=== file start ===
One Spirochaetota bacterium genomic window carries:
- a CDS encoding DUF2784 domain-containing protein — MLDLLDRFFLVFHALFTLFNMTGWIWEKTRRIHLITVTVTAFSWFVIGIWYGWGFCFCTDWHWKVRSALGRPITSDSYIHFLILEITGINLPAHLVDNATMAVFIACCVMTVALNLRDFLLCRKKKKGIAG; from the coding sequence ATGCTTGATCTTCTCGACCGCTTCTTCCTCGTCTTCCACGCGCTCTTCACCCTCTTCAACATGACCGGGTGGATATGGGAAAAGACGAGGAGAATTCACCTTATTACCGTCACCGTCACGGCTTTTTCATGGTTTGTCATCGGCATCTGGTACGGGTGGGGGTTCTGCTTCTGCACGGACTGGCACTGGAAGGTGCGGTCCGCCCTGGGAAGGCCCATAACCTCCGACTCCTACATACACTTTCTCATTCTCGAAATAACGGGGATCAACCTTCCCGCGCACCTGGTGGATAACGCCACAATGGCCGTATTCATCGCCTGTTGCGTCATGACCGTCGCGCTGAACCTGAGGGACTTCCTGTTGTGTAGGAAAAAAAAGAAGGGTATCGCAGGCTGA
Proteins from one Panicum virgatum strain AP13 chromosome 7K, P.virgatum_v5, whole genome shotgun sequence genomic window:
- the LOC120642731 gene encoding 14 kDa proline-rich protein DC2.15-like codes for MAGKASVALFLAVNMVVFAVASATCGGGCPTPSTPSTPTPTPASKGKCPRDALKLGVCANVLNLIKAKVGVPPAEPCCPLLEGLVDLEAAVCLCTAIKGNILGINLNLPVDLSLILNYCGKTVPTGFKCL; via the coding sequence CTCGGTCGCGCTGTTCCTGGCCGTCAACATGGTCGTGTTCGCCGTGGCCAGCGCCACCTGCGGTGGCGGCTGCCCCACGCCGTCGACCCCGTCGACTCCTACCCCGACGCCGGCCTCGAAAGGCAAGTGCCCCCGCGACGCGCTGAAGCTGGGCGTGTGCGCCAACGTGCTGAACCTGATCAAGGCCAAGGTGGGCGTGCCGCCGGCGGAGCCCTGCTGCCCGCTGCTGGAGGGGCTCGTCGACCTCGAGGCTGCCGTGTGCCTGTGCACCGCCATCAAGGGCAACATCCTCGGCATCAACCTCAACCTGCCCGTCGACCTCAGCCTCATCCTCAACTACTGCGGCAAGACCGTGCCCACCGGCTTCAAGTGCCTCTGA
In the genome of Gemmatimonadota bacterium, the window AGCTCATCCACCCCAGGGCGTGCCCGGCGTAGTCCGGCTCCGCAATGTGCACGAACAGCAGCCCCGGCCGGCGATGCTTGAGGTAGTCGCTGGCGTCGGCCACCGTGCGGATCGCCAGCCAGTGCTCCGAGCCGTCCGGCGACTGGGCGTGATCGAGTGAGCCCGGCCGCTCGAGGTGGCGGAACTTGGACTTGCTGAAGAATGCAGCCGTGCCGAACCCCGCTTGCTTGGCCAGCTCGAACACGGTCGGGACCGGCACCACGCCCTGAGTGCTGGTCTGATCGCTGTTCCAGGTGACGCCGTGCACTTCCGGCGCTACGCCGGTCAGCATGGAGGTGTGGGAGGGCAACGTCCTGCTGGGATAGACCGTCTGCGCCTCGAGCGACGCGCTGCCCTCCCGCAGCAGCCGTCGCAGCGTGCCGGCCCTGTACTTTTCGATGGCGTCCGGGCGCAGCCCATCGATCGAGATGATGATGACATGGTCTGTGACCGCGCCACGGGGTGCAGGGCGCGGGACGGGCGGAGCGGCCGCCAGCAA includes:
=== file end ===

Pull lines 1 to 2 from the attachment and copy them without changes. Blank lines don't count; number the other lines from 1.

One Spirochaetota bacterium genomic window carries:
- a CDS encoding DUF2784 domain-containing protein — MLDLLDRFFLVFHALFTLFNMTGWIWEKTRRIHLITVTVTAFSWFVIGIWYGWGFCFCTDWHWKVRSALGRPITSDSYIHFLILEITGINLPAHLVDNATMAVFIACCVMTVALNLRDFLLCRKKKKGIAG; from the coding sequence ATGCTTGATCTTCTCGACCGCTTCTTCCTCGTCTTCCACGCGCTCTTCACCCTCTTCAACATGACCGGGTGGATATGGGAAAAGACGAGGAGAATTCACCTTATTACCGTCACCGTCACGGCTTTTTCATGGTTTGTCATCGGCATCTGGTACGGGTGGGGGTTCTGCTTCTGCACGGACTGGCACTGGAAGGTGCGGTCCGCCCTGGGAAGGCCCATAACCTCCGACTCCTACATACACTTTCTCATTCTCGAAATAACGGGGATCAACCTTCCCGCGCACCTGGTGGATAACGCCACAATGGCCGTATTCATCGCCTGTTGCGTCATGACCGTCGCGCTGAACCTGAGGGACTTCCTGTTGTGTAGGAAAAAAAAGAAGGGTATCGCAGGCTGA